Drones can be used for a number of applications including civilian and military purposes. Monitoring and surveillance are two of the biggest uses for drones. Now, researchers are utilizing similar technology to develop an operational prototype that will use innovative remote sensing approaches and cameras mounted on low cost aircraft or unmanned drones to detect and map fine scale transportation infrastructure damage such as cracks, deformations, and shifts immediately following natural disasters such as earthquakes, floods and hurricanes. The researchers hope the technology becomes the new, Department of Transportation approach to monitoring infrastructure after natural disasters.

  • World’s metropolitan areas increasingly vulnerable to floods

    A heads-up to New York, Baltimore, Houston, and Miami: a new study suggests that these metropolitan areas and others will increase their exposure to floods even in the absence of climate change, according to researchers. Their study presents first-ever global forecasts of how the exposure of urban land to floods and droughts may change due to urban expansion in the near future. In 2000, about 30 percent of the global urban land (over 75,000 square miles) was located in the high-frequency flood zones; by 2030, this will reach nearly 40 percent (280,000 square miles) as the global urban land grows from 250,000 square miles to 720,000 square miles.

  • Nature-based solutions to coastal infrastructure risks

    The Indonesian and Dutch government the other day launched a five-year, multimillion euro public-private partnership initiative for enhancing coastal safety at the North Coast of Java. The initiative aims to build stable coastlines with reduced erosion risk through a unique integration of mangrove restoration, small scale hard-engineering, and sustainable land use. Beginning last year, the UN Framework on Disaster Risk Reduction now includes reducing disaster risk through nature-based solutions.

  • “Pee-power” to light refugee camps in disaster zones

    A toilet, conveniently situated near the Student Union Bar at the University of the West of England (UWE Bristol), is proving pee can generate electricity. The prototype urinal is the result of a partnership between researchers at UWE Bristol and Oxfam. It is hoped the pee-power technology will light cubicles in refugee camps, which are often dark and dangerous places particularly for women. Students and staff are being asked to use the urinal to donate pee to fuel microbial fuel cell (MFC) stacks that generate electricity to power indoor lighting.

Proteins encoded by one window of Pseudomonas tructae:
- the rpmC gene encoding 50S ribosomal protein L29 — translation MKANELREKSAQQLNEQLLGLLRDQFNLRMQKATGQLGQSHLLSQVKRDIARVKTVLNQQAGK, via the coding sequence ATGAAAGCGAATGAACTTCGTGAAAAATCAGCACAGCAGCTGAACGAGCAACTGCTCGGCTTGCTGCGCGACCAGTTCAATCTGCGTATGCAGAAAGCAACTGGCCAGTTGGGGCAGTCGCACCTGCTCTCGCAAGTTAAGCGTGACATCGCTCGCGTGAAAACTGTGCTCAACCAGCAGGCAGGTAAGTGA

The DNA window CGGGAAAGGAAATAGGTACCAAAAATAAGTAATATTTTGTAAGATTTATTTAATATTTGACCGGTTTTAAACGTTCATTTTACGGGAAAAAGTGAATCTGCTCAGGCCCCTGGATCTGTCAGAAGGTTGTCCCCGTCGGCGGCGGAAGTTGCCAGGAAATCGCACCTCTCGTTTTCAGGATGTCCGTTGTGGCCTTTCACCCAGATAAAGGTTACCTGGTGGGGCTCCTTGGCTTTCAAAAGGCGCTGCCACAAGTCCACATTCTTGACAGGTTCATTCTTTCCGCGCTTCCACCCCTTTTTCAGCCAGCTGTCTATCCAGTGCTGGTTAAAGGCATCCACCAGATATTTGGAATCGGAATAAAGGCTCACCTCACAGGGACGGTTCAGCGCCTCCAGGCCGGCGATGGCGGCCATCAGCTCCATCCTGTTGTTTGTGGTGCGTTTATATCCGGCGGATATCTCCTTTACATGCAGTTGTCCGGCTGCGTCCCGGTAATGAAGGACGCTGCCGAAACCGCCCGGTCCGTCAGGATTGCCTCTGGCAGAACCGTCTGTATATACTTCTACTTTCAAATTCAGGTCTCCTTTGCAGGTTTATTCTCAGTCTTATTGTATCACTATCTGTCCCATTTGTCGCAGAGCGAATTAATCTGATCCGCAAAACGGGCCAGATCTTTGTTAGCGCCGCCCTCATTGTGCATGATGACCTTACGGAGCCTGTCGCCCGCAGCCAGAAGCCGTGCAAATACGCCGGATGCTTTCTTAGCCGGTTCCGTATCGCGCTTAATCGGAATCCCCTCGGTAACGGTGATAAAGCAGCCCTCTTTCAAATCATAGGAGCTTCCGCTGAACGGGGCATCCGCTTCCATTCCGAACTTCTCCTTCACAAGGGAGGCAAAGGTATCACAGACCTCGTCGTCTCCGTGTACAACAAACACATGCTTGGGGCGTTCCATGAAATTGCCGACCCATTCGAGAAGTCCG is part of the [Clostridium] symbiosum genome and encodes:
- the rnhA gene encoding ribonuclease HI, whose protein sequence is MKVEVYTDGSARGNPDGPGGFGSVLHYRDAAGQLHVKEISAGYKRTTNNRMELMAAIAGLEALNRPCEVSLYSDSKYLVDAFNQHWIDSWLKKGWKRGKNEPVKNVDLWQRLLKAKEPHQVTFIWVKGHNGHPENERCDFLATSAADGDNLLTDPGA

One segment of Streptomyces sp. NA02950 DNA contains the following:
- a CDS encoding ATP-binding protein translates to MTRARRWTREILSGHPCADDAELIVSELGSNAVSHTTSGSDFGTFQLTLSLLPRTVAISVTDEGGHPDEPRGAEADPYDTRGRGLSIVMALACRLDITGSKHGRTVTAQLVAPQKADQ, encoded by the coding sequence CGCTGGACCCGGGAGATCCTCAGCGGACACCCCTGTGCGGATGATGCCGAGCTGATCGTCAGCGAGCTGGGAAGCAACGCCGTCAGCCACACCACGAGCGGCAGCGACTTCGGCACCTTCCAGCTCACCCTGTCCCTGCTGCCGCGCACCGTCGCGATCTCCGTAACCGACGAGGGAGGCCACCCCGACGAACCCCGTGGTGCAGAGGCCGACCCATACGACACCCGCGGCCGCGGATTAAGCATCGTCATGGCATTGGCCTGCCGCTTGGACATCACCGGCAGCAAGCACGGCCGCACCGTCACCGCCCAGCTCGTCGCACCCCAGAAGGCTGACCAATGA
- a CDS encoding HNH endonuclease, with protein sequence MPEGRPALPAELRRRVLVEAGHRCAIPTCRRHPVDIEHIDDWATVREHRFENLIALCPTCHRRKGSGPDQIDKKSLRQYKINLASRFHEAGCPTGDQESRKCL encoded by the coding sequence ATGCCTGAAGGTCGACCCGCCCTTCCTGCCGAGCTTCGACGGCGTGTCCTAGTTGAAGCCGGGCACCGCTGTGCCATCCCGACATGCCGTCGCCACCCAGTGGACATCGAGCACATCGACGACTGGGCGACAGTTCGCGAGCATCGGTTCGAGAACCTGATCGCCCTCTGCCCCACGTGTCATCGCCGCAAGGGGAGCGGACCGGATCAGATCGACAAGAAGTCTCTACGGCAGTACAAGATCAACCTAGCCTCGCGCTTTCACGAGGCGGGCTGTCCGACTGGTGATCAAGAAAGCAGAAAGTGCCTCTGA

• Seismologists detail lessons learned from the 24 August 2014 Napa earthquake

    In the recent issue of Seismological Research Letters, a journal published by the Seismological Society of America, scientists have detailed the lessons learned from the 24 August 2014 Napa earthquake. Several authors in the issue acknowledged that the Napa temblor has helped them develop a fast and more accurate mapping of fault systems, which will give municipalities and developers a better sense of where to safely rebuild after an earthquake.

  • Climate change and the origins of the Syrian war

    A new study says a record drought that ravaged Syria in 2006-10 was likely stoked by ongoing man-made climate change, and that the drought may have helped propel the 2011 Syrian uprising. Researchers say the drought, the worst ever recorded in the region, destroyed agriculture in the breadbasket region of northern Syria, driving dispossessed farmers to cities, where poverty, government mismanagement, and other factors created unrest that exploded in spring 2011. A growing body of research suggests that extreme weather, including high temperatures and droughts, increases the chances of violence, from individual attacks to full-scale wars. Researchers project that man-made global warming will heighten future conflicts, or that it is already doing so. The new study, combining climate, social, and economic data, is perhaps the first to look closely and quantitatively at these questions in relation to a current war.

  • Warming temperatures cause of recent California droughts

    California has experienced more frequent drought years in the last two decades than it has in the past several centuries. That observed uptick is primarily the result of rising temperatures in the region, which have climbed to record highs as a result of climate change, Stanford scientists say. Researchers have examined the role that temperature has played in California droughts over the past 120 years. They also examined the effect that human emissions of carbon dioxide and other greenhouse gases are having on temperature and precipitation, focusing on the influence of global warming upon California’s past, present, and future drought risk. The team found that the worst droughts in California have historically occurred when conditions were both dry and warm, and that global warming is increasing the probability that dry and warm years will coincide. The findings suggest that California could be entering an era when nearly every year that has low precipitation also has temperatures similar to or higher than 2013-14, when the statewide average annual temperature was the warmest on record.